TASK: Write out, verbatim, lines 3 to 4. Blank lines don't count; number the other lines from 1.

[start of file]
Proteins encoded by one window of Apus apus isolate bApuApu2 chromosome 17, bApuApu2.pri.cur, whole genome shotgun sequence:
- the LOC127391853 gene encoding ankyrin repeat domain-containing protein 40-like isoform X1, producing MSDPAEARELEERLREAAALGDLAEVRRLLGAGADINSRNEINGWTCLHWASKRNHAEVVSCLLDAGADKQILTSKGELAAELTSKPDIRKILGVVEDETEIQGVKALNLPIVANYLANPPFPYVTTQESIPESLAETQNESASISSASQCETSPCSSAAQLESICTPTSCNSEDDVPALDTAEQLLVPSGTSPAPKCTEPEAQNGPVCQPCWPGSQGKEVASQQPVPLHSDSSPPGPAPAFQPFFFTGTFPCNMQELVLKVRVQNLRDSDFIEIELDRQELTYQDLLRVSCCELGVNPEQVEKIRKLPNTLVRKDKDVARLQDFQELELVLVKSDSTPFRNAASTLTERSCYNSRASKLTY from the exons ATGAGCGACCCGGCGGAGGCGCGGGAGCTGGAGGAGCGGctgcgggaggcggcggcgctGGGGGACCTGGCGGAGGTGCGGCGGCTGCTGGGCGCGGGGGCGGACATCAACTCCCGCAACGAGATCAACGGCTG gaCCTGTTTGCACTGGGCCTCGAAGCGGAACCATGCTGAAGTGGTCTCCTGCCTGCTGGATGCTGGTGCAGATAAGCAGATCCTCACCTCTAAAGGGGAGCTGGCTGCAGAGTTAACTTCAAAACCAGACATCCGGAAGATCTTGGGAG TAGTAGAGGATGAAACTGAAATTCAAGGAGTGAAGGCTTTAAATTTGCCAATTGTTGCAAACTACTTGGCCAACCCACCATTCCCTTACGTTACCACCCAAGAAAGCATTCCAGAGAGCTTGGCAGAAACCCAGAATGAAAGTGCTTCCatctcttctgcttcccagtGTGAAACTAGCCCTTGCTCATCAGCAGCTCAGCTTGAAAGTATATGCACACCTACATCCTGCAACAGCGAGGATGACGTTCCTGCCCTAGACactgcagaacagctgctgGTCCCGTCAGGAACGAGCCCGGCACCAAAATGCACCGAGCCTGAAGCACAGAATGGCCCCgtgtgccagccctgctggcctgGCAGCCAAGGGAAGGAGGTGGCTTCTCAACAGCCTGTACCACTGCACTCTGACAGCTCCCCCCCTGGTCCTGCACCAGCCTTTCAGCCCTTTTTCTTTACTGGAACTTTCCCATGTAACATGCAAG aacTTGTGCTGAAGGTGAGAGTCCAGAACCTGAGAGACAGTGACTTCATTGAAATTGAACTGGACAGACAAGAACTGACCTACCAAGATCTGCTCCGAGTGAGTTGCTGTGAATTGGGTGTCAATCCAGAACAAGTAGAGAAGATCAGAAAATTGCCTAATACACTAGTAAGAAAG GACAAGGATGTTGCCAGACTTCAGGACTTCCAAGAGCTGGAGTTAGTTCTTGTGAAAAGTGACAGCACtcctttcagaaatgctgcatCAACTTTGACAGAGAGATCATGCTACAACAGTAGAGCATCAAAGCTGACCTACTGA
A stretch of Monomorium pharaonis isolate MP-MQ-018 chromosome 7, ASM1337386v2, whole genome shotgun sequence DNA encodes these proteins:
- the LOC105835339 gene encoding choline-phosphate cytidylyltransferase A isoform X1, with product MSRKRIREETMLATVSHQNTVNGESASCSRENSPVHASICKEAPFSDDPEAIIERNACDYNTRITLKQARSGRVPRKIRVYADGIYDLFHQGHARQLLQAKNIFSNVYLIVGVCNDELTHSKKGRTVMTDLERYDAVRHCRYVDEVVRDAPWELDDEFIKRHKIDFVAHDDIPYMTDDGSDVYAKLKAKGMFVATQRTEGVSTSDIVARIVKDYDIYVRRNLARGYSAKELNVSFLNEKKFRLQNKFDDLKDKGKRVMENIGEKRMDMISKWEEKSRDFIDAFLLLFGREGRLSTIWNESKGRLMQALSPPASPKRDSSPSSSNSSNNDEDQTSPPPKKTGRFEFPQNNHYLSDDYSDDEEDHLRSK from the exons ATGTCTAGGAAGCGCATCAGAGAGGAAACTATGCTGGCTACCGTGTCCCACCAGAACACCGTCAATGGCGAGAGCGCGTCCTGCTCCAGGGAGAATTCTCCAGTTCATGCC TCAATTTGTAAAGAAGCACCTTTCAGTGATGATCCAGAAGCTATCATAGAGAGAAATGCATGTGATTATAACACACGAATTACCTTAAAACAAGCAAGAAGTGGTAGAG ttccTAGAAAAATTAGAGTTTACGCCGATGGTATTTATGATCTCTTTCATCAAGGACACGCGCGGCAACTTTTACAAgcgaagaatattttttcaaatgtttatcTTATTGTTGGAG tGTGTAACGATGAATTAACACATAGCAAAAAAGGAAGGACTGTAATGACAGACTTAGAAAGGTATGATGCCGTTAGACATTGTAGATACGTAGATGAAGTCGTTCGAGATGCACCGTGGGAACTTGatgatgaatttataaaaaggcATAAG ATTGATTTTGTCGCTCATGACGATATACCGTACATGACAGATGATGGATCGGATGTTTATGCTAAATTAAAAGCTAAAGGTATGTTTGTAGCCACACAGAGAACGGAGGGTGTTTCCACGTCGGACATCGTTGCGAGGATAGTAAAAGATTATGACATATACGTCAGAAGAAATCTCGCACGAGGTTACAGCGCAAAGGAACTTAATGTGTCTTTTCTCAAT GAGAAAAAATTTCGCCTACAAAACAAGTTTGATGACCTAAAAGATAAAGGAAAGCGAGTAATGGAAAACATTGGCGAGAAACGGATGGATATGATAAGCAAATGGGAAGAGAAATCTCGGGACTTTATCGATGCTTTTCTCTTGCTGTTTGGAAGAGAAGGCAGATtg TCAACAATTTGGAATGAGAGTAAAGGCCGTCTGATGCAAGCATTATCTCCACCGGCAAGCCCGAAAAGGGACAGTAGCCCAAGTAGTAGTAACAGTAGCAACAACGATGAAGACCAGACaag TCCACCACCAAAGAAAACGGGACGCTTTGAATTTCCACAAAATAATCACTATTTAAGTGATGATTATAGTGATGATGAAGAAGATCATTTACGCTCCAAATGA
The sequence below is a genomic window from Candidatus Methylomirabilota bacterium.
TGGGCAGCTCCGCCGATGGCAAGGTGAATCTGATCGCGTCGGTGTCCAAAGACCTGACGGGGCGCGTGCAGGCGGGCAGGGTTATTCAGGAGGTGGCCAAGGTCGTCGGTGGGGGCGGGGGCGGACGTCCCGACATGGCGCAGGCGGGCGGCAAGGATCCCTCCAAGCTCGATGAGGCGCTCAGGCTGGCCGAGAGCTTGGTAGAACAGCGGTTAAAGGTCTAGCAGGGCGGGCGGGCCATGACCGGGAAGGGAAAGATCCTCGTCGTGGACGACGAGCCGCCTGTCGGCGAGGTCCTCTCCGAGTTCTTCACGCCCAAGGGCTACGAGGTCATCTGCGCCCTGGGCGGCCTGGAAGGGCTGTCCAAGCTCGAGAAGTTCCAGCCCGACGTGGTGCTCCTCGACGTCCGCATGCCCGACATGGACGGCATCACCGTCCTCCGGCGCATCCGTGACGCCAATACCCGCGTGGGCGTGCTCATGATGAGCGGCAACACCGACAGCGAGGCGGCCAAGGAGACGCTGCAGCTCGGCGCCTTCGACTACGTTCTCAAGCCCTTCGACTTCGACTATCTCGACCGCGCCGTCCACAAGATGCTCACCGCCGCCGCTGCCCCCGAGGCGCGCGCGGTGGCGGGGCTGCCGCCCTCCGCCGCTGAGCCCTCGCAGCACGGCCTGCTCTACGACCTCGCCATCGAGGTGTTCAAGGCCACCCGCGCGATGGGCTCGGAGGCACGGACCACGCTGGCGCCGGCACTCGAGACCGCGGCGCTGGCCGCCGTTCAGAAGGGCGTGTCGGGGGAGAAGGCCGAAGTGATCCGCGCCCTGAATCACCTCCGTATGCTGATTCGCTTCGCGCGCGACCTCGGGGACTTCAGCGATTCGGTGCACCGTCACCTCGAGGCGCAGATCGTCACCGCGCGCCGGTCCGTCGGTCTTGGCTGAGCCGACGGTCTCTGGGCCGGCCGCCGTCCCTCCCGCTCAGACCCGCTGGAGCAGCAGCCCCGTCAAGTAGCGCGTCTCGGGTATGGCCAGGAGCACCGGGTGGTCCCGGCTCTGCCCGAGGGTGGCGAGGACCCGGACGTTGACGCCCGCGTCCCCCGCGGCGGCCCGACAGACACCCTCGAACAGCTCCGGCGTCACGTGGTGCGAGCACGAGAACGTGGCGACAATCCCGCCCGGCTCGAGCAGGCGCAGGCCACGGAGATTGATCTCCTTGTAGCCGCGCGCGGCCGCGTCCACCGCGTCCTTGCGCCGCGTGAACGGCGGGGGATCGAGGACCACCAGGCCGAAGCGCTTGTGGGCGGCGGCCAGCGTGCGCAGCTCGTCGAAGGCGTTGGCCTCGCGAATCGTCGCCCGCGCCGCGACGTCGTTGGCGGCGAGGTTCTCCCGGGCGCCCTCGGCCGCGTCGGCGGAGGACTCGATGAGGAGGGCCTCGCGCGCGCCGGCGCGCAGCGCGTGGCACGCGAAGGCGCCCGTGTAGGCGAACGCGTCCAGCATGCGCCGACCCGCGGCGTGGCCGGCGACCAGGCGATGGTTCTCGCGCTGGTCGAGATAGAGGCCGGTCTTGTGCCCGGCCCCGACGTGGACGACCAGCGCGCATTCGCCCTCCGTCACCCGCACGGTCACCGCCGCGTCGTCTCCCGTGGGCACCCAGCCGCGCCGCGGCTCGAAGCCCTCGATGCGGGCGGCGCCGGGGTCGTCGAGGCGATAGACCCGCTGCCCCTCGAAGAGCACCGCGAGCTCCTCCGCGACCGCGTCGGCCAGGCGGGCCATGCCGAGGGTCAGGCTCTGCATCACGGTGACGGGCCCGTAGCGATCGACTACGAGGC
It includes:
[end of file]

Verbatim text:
A stretch of Monomorium pharaonis isolate MP-MQ-018 chromosome 7, ASM1337386v2, whole genome shotgun sequence DNA encodes these proteins:
- the LOC105835339 gene encoding choline-phosphate cytidylyltransferase A isoform X1, with product MSRKRIREETMLATVSHQNTVNGESASCSRENSPVHASICKEAPFSDDPEAIIERNACDYNTRITLKQARSGRVPRKIRVYADGIYDLFHQGHARQLLQAKNIFSNVYLIVGVCNDELTHSKKGRTVMTDLERYDAVRHCRYVDEVVRDAPWELDDEFIKRHKIDFVAHDDIPYMTDDGSDVYAKLKAKGMFVATQRTEGVSTSDIVARIVKDYDIYVRRNLARGYSAKELNVSFLNEKKFRLQNKFDDLKDKGKRVMENIGEKRMDMISKWEEKSRDFIDAFLLLFGREGRLSTIWNESKGRLMQALSPPASPKRDSSPSSSNSSNNDEDQTSPPPKKTGRFEFPQNNHYLSDDYSDDEEDHLRSK from the exons ATGTCTAGGAAGCGCATCAGAGAGGAAACTATGCTGGCTACCGTGTCCCACCAGAACACCGTCAATGGCGAGAGCGCGTCCTGCTCCAGGGAGAATTCTCCAGTTCATGCC TCAATTTGTAAAGAAGCACCTTTCAGTGATGATCCAGAAGCTATCATAGAGAGAAATGCATGTGATTATAACACACGAATTACCTTAAAACAAGCAAGAAGTGGTAGAG ttccTAGAAAAATTAGAGTTTACGCCGATGGTATTTATGATCTCTTTCATCAAGGACACGCGCGGCAACTTTTACAAgcgaagaatattttttcaaatgtttatcTTATTGTTGGAG tGTGTAACGATGAATTAACACATAGCAAAAAAGGAAGGACTGTAATGACAGACTTAGAAAGGTATGATGCCGTTAGACATTGTAGATACGTAGATGAAGTCGTTCGAGATGCACCGTGGGAACTTGatgatgaatttataaaaaggcATAAG ATTGATTTTGTCGCTCATGACGATATACCGTACATGACAGATGATGGATCGGATGTTTATGCTAAATTAAAAGCTAAAGGTATGTTTGTAGCCACACAGAGAACGGAGGGTGTTTCCACGTCGGACATCGTTGCGAGGATAGTAAAAGATTATGACATATACGTCAGAAGAAATCTCGCACGAGGTTACAGCGCAAAGGAACTTAATGTGTCTTTTCTCAAT GAGAAAAAATTTCGCCTACAAAACAAGTTTGATGACCTAAAAGATAAAGGAAAGCGAGTAATGGAAAACATTGGCGAGAAACGGATGGATATGATAAGCAAATGGGAAGAGAAATCTCGGGACTTTATCGATGCTTTTCTCTTGCTGTTTGGAAGAGAAGGCAGATtg TCAACAATTTGGAATGAGAGTAAAGGCCGTCTGATGCAAGCATTATCTCCACCGGCAAGCCCGAAAAGGGACAGTAGCCCAAGTAGTAGTAACAGTAGCAACAACGATGAAGACCAGACaag TCCACCACCAAAGAAAACGGGACGCTTTGAATTTCCACAAAATAATCACTATTTAAGTGATGATTATAGTGATGATGAAGAAGATCATTTACGCTCCAAATGA